Social media is here to stay - why not make it work for your career?

social networking

Social media has played a major role in shaping how we present ourselves as people, both personally and professionally, for some time now. Though there are a number of considerations one should heed when beginning to build your professional persona, we can apply some of the same tactics we use that make our personal profiles impactful and engaging.

To put it simply, in today’s interconnected world, marketing yourself online through social media is a critical tool for effectively kick-starting and building a sustainable career.

With that objective in mind, here are three simple suggested tips for managing your social media presence which may help you reach new heights and land the job of your dreams:

Build a professional brand

It goes without saying that it takes far more than hard work and connections to build a reputation. This is where a social media presence can go a long way. Any recruiter worth his or her salt will tell you that your digital portfolio and voice are no longer simply viewed as an extension of your resume. You can establish your presence by building a compelling profile that includes: education, awards/achievements/scholarships, internships, job history, community services activities, and strengths.

Regularly sharing content that is noteworthy and relevant to your industry goes a long way in building your professional credit as someone “in the know” and as a trusted resource for the latest news.

Most hiring managers will review all mediums of social media when considering a candidate, including LinkedIn, Facebook, Instagram and Twitter. Your professional brand should feature consistency in professionalism, post quality and tonality across all platforms.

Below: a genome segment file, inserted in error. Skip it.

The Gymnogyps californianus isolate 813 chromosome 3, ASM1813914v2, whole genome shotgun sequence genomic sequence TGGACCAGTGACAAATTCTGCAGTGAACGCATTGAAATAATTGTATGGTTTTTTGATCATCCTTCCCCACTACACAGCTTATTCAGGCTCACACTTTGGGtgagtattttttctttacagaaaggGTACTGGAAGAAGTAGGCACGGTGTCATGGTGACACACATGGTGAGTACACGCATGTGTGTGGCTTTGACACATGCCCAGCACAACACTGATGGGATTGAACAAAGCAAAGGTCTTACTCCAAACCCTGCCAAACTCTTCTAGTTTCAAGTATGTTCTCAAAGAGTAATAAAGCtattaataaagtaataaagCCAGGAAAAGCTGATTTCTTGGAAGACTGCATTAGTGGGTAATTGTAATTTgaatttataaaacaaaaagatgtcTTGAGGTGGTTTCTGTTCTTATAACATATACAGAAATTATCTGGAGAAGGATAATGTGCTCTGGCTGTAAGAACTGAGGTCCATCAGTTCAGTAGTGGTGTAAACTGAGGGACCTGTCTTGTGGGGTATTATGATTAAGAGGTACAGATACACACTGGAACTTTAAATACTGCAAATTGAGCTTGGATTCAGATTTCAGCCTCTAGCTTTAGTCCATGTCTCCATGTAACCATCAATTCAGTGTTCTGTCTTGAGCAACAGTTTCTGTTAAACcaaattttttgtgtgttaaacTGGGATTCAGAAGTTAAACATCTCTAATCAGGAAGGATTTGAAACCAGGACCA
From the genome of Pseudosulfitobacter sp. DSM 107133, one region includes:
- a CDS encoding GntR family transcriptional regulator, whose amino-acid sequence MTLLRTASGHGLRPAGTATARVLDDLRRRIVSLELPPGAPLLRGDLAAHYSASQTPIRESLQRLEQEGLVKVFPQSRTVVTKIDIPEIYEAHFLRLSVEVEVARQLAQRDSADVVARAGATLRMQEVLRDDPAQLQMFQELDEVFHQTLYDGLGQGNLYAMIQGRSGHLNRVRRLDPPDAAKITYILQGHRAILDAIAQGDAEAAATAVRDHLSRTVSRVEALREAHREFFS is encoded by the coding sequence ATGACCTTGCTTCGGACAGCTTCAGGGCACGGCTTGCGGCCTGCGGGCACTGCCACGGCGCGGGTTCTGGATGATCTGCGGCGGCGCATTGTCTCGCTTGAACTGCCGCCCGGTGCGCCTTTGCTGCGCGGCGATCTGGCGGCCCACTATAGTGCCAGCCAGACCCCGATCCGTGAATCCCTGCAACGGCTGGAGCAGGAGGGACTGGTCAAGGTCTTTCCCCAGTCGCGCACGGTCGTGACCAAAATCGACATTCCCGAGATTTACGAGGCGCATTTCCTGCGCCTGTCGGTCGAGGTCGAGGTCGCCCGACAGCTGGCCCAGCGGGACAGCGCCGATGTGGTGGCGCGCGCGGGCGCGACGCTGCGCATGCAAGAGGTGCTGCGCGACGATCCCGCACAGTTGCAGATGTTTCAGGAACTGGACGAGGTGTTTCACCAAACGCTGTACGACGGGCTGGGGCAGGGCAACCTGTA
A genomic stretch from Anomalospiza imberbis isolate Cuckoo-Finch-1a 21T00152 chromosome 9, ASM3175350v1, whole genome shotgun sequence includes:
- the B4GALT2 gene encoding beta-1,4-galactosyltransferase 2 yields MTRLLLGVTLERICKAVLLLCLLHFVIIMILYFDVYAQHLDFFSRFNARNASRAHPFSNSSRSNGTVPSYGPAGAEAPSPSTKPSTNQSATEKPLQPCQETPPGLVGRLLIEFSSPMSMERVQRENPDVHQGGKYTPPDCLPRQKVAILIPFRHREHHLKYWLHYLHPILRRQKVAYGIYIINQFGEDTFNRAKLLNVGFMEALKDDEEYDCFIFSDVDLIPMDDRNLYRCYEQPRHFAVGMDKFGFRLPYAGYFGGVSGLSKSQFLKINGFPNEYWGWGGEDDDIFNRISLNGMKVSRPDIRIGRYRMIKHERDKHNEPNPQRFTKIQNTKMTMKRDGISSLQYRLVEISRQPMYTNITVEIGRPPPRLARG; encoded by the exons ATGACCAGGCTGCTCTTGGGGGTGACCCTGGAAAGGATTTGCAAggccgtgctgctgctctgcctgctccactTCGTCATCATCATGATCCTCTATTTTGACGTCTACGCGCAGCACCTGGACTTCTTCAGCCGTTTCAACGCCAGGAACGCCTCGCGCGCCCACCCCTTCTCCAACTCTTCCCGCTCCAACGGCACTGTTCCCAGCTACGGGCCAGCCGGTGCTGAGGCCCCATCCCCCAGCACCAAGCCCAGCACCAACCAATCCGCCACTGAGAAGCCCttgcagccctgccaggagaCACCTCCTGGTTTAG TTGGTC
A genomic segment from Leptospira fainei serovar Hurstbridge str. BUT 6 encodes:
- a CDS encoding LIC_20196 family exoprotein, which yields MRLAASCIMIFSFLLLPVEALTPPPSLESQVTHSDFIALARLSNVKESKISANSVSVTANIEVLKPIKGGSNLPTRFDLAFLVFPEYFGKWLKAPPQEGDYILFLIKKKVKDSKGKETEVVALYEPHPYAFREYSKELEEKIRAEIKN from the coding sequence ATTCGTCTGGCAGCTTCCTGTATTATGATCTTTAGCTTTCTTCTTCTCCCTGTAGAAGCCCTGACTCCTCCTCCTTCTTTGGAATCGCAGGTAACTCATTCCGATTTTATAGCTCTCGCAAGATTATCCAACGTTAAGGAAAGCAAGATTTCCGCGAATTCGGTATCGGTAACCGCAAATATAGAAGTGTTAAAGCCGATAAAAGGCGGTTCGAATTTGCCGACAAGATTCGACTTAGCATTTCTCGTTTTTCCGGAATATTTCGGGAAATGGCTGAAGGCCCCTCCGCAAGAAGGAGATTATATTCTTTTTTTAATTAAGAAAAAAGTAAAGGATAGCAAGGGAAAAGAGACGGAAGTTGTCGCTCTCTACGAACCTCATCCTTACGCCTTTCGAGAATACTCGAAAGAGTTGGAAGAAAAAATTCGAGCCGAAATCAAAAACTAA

Be engaged

In addition to sharing content of interest to your industry cohorts, be sure to pose questions and foster discussion among them. There’s more to it than simply posting a news item or development to your profile and refreshing your newsfeed as the likes and comments roll in.

If you aren’t playing an active role, you are missing out on many opportunities to learn from others and grow your professional network. Feeling shy or sheepish about sharing? Join social networking groups and participate in professional group discussions, sharing your opinion and/or advice where merited.

But try to be adventurous and create content that people will be compelled to share with their own networks. Try to help out others by making introductions and connections online for your peers, classmates and colleagues. These actions will pay dividends in the future if and when you are faced with an inevitably similar predicament and are in need of a helping hand.

Did you know that engaging on social networking sites can lead to increased visibility? According to a recent survey conducted by CareerBuilder, 70 percent of employers use social media to screen candidates before hiring. It’s another consideration you should heed prior to applying for your next position.

Play by the rules, and know your place

Though technically there are few rules to social media, there are certainly some gray areas and potentially dangerous territories that should be avoided if possible.

The tried and true sentiment among the “best” in professional social media is to know your audience. Each platform lends itself to a certain type of content. For example, refraining from or, at the very least limiting the amount of personal or non-professional content you share on LinkedIn will go a long way in bolstering your impact and credibility. There are certainly blurred lines between work and life and often the most impactful content discusses topics within that intersection. As a young professional, it would be wise to play it on the safe side and share content that highlights your accomplishments and qualifications in a clear and positive way.

You have the power to control what people see. Limit public access to content within each social media platform. But in general, you should try to avoid posts that could be viewed as unprofessional or unsavory.


Misbah Mayet ♦  University of Farmers